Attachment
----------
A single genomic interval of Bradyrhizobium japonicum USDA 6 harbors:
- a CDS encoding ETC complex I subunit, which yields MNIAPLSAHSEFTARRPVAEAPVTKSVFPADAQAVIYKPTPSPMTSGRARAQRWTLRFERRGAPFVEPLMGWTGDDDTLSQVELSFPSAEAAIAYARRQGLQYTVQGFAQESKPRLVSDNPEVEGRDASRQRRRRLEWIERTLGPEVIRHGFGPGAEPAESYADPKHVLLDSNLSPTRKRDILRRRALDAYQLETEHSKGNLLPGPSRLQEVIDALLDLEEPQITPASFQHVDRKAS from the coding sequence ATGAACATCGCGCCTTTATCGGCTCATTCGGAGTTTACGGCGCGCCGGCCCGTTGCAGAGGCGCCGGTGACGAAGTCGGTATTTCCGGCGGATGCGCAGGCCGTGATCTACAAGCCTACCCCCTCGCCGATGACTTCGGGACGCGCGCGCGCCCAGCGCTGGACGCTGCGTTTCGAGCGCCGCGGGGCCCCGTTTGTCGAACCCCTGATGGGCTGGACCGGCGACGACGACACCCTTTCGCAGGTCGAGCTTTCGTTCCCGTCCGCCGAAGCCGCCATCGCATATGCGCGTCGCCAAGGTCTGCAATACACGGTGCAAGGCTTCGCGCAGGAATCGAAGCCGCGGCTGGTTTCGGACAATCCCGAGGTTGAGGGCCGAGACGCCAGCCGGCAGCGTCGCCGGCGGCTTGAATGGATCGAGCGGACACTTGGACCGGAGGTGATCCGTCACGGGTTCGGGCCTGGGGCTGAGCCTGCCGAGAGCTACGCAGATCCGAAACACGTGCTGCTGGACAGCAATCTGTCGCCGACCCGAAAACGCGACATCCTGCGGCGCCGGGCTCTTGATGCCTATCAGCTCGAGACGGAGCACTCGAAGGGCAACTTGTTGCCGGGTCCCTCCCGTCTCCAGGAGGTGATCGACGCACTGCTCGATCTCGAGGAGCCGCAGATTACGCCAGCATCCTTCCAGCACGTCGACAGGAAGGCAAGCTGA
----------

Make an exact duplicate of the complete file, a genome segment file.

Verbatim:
A single genomic interval of Bradyrhizobium japonicum USDA 6 harbors:
- a CDS encoding ETC complex I subunit, which yields MNIAPLSAHSEFTARRPVAEAPVTKSVFPADAQAVIYKPTPSPMTSGRARAQRWTLRFERRGAPFVEPLMGWTGDDDTLSQVELSFPSAEAAIAYARRQGLQYTVQGFAQESKPRLVSDNPEVEGRDASRQRRRRLEWIERTLGPEVIRHGFGPGAEPAESYADPKHVLLDSNLSPTRKRDILRRRALDAYQLETEHSKGNLLPGPSRLQEVIDALLDLEEPQITPASFQHVDRKAS from the coding sequence ATGAACATCGCGCCTTTATCGGCTCATTCGGAGTTTACGGCGCGCCGGCCCGTTGCAGAGGCGCCGGTGACGAAGTCGGTATTTCCGGCGGATGCGCAGGCCGTGATCTACAAGCCTACCCCCTCGCCGATGACTTCGGGACGCGCGCGCGCCCAGCGCTGGACGCTGCGTTTCGAGCGCCGCGGGGCCCCGTTTGTCGAACCCCTGATGGGCTGGACCGGCGACGACGACACCCTTTCGCAGGTCGAGCTTTCGTTCCCGTCCGCCGAAGCCGCCATCGCATATGCGCGTCGCCAAGGTCTGCAATACACGGTGCAAGGCTTCGCGCAGGAATCGAAGCCGCGGCTGGTTTCGGACAATCCCGAGGTTGAGGGCCGAGACGCCAGCCGGCAGCGTCGCCGGCGGCTTGAATGGATCGAGCGGACACTTGGACCGGAGGTGATCCGTCACGGGTTCGGGCCTGGGGCTGAGCCTGCCGAGAGCTACGCAGATCCGAAACACGTGCTGCTGGACAGCAATCTGTCGCCGACCCGAAAACGCGACATCCTGCGGCGCCGGGCTCTTGATGCCTATCAGCTCGAGACGGAGCACTCGAAGGGCAACTTGTTGCCGGGTCCCTCCCGTCTCCAGGAGGTGATCGACGCACTGCTCGATCTCGAGGAGCCGCAGATTACGCCAGCATCCTTCCAGCACGTCGACAGGAAGGCAAGCTGA